Wednesday, May 11, 2011

Ordinary Politics: Pictures from Michael Mergen

Precinct 7-1, Centerville, TN, 2010
Ordinary Engagement with the Political

Michael Mergen's photography hung at the ArtChicago fair this month as part of an exhibition featuring the work of 19 top MFA candidates from around the country.  Pictures from Vote, a series that reveals the often unexpected contexts in which Americans cast ballots, stood out for their documentary presentation of scenes in which everyday life becomes a stage for political participation.  A Philadelphia native, Mergen began his career as a photojournalist, and is currently a graduate student at the Rhode Island School of Design.  His growing portfolio of work, which has been featured in Mother Jones and elsewhere, represents an expanding inquiry into the modes of political participation in America at the level of everyday ritual and routine--not just when we feel like we are performing civic duties.  Mergen's pictures stand as an important commentary on the over-saturation of daily life by the political, exposing ways in which citizens are constantly exposed to civic imperatives in scenes of ordinary life.

Vote Next to the Slot Machine

In a phone conversation this past weekend, Mergen told me that before before shooting images for Vote, he had a very clear set of assumptions about the spaces where elections take place.  "In my mind you vote in a church basement, a library, or city hall," he said.  These are spaces we go to when we want to feel like citizens: places in which we declare ourselves to be part of a collective.  "The series is challenging assumptions about those notions," he said.  They document the diversity of contexts in which political participation takes place, and belie the idea that there are a set of locations deemed appropriate for casting ballots.  In Mergen's images, voting booths appear next to vending machines, slot machines, and stacks of Gatorade bottles, demonstrating that elections take place in a much broader group of spaces that we occupy on a regular basis.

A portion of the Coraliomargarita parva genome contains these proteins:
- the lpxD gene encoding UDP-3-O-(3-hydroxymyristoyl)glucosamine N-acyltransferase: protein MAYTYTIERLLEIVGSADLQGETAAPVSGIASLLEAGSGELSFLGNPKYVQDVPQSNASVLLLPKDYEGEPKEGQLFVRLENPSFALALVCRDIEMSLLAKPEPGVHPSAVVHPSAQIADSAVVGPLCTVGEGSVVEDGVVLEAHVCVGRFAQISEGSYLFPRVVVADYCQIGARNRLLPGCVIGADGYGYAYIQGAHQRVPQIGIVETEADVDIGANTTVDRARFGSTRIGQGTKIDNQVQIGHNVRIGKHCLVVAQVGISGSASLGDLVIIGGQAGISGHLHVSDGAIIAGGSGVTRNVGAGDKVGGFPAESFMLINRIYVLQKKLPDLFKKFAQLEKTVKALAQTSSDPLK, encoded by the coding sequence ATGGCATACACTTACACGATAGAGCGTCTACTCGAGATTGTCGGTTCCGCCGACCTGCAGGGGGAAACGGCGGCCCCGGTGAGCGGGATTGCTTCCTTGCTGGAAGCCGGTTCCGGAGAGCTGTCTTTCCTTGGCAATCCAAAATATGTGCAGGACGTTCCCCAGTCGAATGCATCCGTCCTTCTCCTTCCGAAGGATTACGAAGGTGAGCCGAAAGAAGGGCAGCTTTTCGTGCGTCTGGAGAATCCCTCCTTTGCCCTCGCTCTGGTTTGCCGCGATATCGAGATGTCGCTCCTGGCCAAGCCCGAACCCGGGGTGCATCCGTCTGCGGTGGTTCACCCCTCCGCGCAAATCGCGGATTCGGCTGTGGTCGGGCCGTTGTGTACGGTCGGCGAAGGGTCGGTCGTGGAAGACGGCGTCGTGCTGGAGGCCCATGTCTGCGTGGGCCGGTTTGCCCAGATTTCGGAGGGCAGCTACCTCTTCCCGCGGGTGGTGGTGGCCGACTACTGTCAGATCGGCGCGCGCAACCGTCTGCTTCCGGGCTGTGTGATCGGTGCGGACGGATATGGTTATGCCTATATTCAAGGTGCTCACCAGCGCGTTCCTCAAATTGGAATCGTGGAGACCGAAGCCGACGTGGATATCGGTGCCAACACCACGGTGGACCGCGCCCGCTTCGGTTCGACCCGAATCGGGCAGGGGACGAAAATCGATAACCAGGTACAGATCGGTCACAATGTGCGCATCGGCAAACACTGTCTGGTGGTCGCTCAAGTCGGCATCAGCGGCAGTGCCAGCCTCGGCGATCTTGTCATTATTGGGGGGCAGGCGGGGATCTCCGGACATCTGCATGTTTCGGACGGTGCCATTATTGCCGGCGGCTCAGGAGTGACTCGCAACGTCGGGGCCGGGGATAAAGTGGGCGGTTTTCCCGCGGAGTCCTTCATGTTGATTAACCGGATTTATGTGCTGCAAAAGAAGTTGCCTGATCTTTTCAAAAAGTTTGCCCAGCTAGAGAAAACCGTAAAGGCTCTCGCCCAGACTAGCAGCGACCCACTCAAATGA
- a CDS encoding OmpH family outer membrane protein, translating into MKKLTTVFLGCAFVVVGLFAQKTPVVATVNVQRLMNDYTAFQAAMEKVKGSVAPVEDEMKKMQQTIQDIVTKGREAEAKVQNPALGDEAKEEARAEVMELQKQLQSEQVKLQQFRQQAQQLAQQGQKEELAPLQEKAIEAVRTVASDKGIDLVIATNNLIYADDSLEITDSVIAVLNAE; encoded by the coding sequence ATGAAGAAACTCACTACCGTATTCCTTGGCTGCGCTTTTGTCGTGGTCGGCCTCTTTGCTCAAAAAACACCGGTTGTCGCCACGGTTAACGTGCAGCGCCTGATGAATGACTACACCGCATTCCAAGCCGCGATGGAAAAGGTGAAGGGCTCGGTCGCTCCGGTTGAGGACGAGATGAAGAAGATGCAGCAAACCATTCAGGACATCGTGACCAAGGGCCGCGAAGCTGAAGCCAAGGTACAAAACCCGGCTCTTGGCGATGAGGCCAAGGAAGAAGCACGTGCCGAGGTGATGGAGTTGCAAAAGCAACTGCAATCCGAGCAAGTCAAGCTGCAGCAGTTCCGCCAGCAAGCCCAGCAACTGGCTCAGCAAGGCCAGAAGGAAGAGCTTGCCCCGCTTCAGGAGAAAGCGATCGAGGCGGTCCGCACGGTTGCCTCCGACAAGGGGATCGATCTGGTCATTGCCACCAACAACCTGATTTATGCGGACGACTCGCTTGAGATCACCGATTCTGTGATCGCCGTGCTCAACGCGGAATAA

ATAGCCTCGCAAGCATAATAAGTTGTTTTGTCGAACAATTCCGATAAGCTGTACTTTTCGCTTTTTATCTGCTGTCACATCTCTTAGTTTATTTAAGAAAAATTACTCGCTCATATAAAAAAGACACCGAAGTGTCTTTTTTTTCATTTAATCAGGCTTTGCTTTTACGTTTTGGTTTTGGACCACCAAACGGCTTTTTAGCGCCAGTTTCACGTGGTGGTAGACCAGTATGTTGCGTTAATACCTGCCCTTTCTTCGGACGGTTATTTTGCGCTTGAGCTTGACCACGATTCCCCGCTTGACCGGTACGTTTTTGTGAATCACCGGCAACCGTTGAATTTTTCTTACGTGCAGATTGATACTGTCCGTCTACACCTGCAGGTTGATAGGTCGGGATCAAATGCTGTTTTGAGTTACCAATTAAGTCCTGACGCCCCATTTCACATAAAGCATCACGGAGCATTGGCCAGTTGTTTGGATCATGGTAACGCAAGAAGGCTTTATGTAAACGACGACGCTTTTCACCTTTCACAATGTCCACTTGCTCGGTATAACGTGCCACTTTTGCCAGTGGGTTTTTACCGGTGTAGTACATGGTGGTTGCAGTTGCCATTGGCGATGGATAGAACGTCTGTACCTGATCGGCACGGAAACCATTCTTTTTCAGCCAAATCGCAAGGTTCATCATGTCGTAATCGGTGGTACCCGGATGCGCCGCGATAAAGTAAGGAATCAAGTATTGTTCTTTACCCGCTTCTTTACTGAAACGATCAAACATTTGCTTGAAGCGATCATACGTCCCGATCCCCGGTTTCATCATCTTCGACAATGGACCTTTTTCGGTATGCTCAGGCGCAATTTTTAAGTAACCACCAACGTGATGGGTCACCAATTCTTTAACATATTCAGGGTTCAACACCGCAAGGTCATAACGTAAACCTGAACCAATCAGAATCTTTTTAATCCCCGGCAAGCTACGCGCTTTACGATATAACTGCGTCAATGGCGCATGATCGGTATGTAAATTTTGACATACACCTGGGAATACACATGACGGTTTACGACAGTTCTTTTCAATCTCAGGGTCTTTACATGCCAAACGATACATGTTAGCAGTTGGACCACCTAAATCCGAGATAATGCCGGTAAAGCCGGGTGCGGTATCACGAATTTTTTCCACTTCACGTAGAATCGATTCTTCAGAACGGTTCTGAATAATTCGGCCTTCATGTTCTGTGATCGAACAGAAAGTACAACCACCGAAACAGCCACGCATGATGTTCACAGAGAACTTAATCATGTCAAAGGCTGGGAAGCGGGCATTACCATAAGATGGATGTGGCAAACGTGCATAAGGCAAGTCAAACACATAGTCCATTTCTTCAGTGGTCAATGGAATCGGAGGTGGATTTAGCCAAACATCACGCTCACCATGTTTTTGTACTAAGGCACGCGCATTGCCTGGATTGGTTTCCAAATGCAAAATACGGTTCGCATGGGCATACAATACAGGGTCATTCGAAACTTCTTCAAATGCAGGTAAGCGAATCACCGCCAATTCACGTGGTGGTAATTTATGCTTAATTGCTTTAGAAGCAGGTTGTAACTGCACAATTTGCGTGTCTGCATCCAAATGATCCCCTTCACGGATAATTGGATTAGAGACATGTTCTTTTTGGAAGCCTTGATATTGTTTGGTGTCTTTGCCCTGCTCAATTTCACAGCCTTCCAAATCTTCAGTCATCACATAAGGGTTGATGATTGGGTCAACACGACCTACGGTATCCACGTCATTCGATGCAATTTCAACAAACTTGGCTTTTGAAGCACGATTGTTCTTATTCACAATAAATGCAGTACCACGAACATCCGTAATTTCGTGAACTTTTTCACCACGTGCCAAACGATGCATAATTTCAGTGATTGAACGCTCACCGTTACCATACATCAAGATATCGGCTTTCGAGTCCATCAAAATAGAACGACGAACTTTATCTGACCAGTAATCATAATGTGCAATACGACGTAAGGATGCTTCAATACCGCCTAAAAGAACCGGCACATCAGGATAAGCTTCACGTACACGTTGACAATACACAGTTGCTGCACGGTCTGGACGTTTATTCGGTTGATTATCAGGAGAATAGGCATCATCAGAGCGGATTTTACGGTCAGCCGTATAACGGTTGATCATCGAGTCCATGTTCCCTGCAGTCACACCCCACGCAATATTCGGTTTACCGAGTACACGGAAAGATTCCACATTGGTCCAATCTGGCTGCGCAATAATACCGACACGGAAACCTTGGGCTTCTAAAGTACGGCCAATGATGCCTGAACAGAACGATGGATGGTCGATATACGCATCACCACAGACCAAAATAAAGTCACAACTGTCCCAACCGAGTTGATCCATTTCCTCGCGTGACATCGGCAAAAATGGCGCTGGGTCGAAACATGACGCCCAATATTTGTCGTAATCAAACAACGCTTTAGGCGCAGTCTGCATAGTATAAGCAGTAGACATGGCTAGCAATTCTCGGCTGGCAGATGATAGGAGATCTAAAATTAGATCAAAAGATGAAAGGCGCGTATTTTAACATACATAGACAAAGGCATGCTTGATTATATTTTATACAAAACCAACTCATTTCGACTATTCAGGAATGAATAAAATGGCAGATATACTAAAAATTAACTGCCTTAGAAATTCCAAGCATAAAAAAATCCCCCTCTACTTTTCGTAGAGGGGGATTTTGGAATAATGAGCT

At the same time, the photographs are--with one exception--devoid of people pulling levers or grappling with electronic touch screens.  They are not about voters, but rather about ordinary spaces that feel charged with the political on election days.  In the absence of vot-ers, Vote emphasizes the depersonalization of democratic ritual, perhaps reversing what we normally think of as the defining expression of political individuality and agency in a democratic system.  When figures do appear in Ward 64, Precinct 11, they are covered privacy curtains that humorously replicate a blue automobile cover in the background of what appears to be a garage.  As Mergen put it, "The mechanics of the process are nationalized or systematized."  As a consequence of this standardization, we take ourselves to be swept into the collectivizing abstract space of national identity.

On one hand, this sense of belonging is reassuring, and we feel ourselves to be characters in the unifying patriotic narrative.  But on the other, it constitutes a manipulation of individuals that is necessary to the reproduction of democratic institutions.  We become part of the machine of democracy when we vote, and the fantasy of individual expression is shot through with a sensation that our vote might not actually matter: that we are being erased from the political process as soon as we pull the curtain behind us--that our identity is being effaced whenever we consider ourselves with respect to the collective electorate.  "Voting becomes a disembodied act of citizenship," Mergen said.  The upshot is that we submit ourselves to a process that makes our individuality abstract--expressible in a unit of political participation.